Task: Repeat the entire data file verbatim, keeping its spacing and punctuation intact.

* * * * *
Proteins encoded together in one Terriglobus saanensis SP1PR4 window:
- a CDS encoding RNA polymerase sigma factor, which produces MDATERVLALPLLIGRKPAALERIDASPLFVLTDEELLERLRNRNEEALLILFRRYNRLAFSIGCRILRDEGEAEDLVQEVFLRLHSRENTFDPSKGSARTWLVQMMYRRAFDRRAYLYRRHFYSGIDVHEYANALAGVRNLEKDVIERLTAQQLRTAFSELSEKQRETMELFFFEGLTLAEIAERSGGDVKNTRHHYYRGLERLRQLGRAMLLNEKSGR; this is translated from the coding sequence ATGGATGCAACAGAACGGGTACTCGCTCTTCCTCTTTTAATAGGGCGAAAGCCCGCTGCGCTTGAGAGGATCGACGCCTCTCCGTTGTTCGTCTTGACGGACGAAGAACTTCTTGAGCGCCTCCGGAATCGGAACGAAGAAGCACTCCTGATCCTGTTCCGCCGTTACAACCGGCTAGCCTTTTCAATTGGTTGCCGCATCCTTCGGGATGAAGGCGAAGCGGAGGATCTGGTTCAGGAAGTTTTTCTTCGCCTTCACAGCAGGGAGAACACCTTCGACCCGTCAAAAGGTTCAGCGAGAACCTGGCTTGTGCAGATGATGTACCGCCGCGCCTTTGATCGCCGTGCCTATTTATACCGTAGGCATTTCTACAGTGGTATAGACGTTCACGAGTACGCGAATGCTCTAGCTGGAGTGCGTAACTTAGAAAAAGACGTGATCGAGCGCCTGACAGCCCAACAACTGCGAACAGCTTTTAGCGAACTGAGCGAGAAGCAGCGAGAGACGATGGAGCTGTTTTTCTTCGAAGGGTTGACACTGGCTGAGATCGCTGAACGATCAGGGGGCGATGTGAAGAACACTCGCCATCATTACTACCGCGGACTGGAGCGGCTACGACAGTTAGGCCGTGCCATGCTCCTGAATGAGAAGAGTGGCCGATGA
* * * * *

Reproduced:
Proteins encoded together in one Terriglobus saanensis SP1PR4 window:
- a CDS encoding RNA polymerase sigma factor, which produces MDATERVLALPLLIGRKPAALERIDASPLFVLTDEELLERLRNRNEEALLILFRRYNRLAFSIGCRILRDEGEAEDLVQEVFLRLHSRENTFDPSKGSARTWLVQMMYRRAFDRRAYLYRRHFYSGIDVHEYANALAGVRNLEKDVIERLTAQQLRTAFSELSEKQRETMELFFFEGLTLAEIAERSGGDVKNTRHHYYRGLERLRQLGRAMLLNEKSGR; this is translated from the coding sequence ATGGATGCAACAGAACGGGTACTCGCTCTTCCTCTTTTAATAGGGCGAAAGCCCGCTGCGCTTGAGAGGATCGACGCCTCTCCGTTGTTCGTCTTGACGGACGAAGAACTTCTTGAGCGCCTCCGGAATCGGAACGAAGAAGCACTCCTGATCCTGTTCCGCCGTTACAACCGGCTAGCCTTTTCAATTGGTTGCCGCATCCTTCGGGATGAAGGCGAAGCGGAGGATCTGGTTCAGGAAGTTTTTCTTCGCCTTCACAGCAGGGAGAACACCTTCGACCCGTCAAAAGGTTCAGCGAGAACCTGGCTTGTGCAGATGATGTACCGCCGCGCCTTTGATCGCCGTGCCTATTTATACCGTAGGCATTTCTACAGTGGTATAGACGTTCACGAGTACGCGAATGCTCTAGCTGGAGTGCGTAACTTAGAAAAAGACGTGATCGAGCGCCTGACAGCCCAACAACTGCGAACAGCTTTTAGCGAACTGAGCGAGAAGCAGCGAGAGACGATGGAGCTGTTTTTCTTCGAAGGGTTGACACTGGCTGAGATCGCTGAACGATCAGGGGGCGATGTGAAGAACACTCGCCATCATTACTACCGCGGACTGGAGCGGCTACGACAGTTAGGCCGTGCCATGCTCCTGAATGAGAAGAGTGGCCGATGA